More Unsolved MN Mysteries
First, read this month’s feature on Minnesota’s greatest mysteries. Then come back here for experts’ expanded guesses on a few. Finally, offer your own take on the truth behind these mysteries—or suggest a mystery we might have missed—in the comments section below. What’s mysterious to you about Minnesota?
Who Killed the Congdon Heiress?
Thoughts from Joe Kimball, MinnPost columnist and author of Secrets of the Congdon Mansion:
I had just started at the Tribune, in 1977, and it was my first year at the paper. I was hired to work on the farm-home section: How to weather-proof your home, what’s the best way to bail your hay. And then on Monday morning in June of 1977, I headed up to Duluth to work on a story about strawberry farmers when I heard on the radio that police had just discovered a double homicide. I thought, That sounds better than strawberries.
I ended up staying in Duluth for the rest of the summer, bought clothes, stayed in a hotel. The paper let me be the point guy on the scene.
The next summer, Roger Caldwell was charged with the crime, and then the trial was held in Brainerd. So I was in Grandview Lodge for the summer. They convicted Roger and then charged Marjorie. We knew she was in Denver during the crime and so it would only be conspiracy charges. I actually testified at them.
Her defense attorney, Ron Meshbesher, was the guy then. He found a few facts that seemed kind of fishy at the time. He got some pretty good stuff, and Roger wouldn’t implicate her. So she got off.
Roger appealed, and after five years, the state Supreme Court said he deserved a new trial. By 1980, the prosecutors up there were very worried that with this new evidence Roger might get off. They offered him a plea bargain. I went back to Latrobe, Pennsylvania, where he was living then, to see if he’d ever roll over on Marjorie. He said, “I thought about that for about 3 seconds.” In five years he got out.
And this is why the mystery stays alive, because Marjorie became this unbelievably roguish character afterwards. Acquitted of the murder, Marjorie remarried while Roger was in prison. I only heard about the new husband because my aunt went to church with him. And Roger never got divorced. So they charged Marjorie with bigamy.
Then Marjorie got convicted of burning down a house in Minneapolis. She and Wally Hagen, her new husband, moved to Arizona. And suddenly over the course of a few months, houses around them started burning down. Police were sure that it was kids messing with the snowbirds. But someone had put a kerosene-soaked rag on this window-sill, and it turned out to be Marjorie. She was sentenced to 15 years.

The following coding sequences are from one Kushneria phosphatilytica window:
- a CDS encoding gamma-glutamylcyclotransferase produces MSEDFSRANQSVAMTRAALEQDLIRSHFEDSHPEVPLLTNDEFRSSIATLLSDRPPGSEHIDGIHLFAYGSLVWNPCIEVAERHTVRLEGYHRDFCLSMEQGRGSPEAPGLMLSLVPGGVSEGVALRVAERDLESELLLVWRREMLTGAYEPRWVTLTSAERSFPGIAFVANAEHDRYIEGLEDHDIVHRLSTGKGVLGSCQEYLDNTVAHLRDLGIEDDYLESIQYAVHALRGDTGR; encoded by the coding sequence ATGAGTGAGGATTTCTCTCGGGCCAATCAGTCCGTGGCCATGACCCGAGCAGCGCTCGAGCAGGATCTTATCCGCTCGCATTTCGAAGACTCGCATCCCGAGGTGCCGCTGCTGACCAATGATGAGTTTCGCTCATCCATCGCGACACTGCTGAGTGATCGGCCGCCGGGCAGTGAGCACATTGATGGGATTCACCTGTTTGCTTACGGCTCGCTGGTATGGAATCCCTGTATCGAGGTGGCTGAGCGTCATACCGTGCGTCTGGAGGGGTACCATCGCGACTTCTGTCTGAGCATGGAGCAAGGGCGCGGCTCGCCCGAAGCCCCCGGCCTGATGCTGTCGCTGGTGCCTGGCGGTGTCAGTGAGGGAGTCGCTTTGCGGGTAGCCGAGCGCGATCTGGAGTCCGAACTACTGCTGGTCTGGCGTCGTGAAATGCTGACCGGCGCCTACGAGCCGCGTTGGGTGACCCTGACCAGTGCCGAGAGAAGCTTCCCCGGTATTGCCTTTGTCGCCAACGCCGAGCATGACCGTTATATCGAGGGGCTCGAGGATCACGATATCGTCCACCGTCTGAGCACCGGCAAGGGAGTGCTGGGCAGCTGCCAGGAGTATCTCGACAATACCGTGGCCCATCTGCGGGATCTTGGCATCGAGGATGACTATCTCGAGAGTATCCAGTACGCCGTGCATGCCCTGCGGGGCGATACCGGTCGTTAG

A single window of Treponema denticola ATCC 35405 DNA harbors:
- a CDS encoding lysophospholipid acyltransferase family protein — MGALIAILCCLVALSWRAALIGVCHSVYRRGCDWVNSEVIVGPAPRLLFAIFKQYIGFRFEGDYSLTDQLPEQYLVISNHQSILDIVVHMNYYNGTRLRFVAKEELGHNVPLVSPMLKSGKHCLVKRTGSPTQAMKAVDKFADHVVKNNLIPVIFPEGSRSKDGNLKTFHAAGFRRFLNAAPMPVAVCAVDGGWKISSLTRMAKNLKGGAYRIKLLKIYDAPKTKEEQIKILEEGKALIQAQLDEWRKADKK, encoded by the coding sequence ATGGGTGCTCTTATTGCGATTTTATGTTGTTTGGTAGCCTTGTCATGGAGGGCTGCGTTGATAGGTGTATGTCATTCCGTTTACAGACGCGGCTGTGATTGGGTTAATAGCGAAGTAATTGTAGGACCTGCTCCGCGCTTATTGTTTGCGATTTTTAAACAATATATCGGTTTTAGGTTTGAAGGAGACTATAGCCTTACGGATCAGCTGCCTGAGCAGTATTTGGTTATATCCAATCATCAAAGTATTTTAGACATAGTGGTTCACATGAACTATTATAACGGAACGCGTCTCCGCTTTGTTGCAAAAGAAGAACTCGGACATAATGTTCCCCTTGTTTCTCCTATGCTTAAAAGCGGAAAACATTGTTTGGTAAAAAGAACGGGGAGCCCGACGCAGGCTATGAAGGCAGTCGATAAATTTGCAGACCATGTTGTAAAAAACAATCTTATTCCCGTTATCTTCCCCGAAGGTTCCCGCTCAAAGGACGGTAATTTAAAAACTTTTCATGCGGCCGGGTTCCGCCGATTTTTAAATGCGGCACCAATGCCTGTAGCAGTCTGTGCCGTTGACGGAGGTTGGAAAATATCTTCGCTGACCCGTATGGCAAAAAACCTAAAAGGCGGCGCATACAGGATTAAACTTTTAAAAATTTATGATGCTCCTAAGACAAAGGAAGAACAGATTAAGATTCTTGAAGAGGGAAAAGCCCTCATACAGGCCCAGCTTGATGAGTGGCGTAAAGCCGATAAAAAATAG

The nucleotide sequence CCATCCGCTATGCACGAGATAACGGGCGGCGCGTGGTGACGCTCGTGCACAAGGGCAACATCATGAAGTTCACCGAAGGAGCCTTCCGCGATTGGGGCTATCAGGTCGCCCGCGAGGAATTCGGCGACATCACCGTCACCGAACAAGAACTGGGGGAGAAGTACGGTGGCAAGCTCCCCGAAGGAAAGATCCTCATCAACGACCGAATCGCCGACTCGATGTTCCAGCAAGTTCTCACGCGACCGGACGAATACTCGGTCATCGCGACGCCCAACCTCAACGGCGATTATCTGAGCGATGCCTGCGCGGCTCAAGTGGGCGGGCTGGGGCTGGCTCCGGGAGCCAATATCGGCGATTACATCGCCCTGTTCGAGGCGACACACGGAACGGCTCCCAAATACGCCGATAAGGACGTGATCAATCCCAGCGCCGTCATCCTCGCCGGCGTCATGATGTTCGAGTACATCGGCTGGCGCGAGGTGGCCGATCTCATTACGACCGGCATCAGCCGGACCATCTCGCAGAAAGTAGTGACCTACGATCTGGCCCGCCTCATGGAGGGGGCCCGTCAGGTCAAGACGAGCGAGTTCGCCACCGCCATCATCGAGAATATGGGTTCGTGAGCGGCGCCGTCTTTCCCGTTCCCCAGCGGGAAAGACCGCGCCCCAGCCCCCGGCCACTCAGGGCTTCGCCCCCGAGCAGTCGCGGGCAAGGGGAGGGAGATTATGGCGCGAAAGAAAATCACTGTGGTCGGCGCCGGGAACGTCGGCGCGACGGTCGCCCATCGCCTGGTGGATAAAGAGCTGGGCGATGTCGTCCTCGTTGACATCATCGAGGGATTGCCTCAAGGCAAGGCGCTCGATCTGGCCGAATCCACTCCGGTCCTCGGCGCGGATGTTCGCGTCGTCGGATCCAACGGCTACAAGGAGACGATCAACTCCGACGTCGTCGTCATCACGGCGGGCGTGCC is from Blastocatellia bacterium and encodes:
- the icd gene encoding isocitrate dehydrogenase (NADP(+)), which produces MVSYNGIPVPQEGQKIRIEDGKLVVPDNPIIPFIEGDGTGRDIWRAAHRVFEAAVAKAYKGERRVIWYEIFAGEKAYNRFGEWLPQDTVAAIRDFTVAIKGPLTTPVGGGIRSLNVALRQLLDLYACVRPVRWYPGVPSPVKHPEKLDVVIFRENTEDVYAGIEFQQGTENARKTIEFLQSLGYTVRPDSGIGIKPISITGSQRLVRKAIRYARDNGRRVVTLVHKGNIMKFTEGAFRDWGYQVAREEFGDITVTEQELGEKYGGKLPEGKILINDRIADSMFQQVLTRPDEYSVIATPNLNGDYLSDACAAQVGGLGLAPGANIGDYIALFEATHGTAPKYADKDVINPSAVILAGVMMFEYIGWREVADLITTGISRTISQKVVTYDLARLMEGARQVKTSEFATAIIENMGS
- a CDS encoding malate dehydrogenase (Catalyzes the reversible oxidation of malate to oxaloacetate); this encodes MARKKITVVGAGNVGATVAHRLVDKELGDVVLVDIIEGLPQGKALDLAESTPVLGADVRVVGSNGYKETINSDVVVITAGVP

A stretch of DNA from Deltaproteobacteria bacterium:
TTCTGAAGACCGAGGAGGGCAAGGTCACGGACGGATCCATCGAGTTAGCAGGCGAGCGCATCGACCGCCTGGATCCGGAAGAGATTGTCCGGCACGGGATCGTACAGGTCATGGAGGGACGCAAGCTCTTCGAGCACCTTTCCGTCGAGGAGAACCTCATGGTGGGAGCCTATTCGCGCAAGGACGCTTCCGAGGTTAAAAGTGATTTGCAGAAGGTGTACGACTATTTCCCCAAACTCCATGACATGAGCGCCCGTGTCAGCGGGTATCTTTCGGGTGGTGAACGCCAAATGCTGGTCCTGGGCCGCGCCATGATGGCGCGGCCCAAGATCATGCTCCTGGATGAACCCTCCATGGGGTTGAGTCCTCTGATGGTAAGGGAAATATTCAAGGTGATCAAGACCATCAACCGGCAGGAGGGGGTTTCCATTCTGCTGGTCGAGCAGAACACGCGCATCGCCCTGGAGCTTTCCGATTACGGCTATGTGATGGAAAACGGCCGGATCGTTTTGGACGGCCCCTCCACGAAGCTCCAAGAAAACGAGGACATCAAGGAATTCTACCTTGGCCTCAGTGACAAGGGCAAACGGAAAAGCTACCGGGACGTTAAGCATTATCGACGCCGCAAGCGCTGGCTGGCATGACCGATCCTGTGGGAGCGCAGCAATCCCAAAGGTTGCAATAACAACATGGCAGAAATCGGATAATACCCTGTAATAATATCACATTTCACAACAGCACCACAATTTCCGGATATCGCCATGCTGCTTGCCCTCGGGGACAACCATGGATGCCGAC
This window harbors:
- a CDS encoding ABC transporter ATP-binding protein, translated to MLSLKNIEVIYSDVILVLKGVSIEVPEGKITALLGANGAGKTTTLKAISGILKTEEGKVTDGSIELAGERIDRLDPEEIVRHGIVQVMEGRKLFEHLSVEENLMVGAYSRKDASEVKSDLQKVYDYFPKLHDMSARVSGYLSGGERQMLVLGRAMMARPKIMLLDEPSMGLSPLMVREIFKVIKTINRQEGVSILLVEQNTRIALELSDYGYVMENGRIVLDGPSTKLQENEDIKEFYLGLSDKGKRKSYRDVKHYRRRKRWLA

Roger in the meantime had killed himself. Then Wally ends up dead and Marjorie is charged with murder. After this, Wally’s kids started thinking back. Their mother died mysteriously in a nursing home and Marjorie was the last to see her. Wally’s kids wanted to bring his body back to Minnesota, by the way, but Marjorie wanted him buried. A judge had to say, We’ll cremate him and you each get half. You can’t make this stuff up.
As for the mansion in Duluth, in the late 1970s, early 1980s, they started letting people in for the tours. I went on one of the early ones and they would not even acknowledge that there’d been a murder—this was unbelievable. There were still some relatives of the Congdons around, apparently, and the University of Minnesota, had they had bequeathed the mansion to, wanted to emphasize the family’s philanthropy—they didn’t want to make it the murder mansion.
Of course, by not acknowledging it, they kind of kept this mystery going.
What’s Killing our Moose?
Thoughts from Gretchen Mehmel of the Minnesota Department of Natural Resources:
Moose in Minnesota, especially in northwestern Minnesota, have declined precipitously and the cause is not certain. We’ve found them lying there dead. They weren’t preyed upon. We found them full of parasites—death by parasite and disease. A lot of people scoffed at this idea. Oh, they said, we can tell you it’s poachers shooting them or wolves eating them. But we didn’t find wolves to be driving the population.
Now, during the same period of time that we’ve been watching moose numbers decline, the temperature has been going up, we’ve had longer growing seasons, etc. There’s a correlation there. Metabolically, the moose are spending so much time maintaining their body temperature, they don’t have the ability to fight off all the parasites.
It’s a range change, and we’re at the very southern edge of moose range. So with warming temperatures, it’s contracting further north.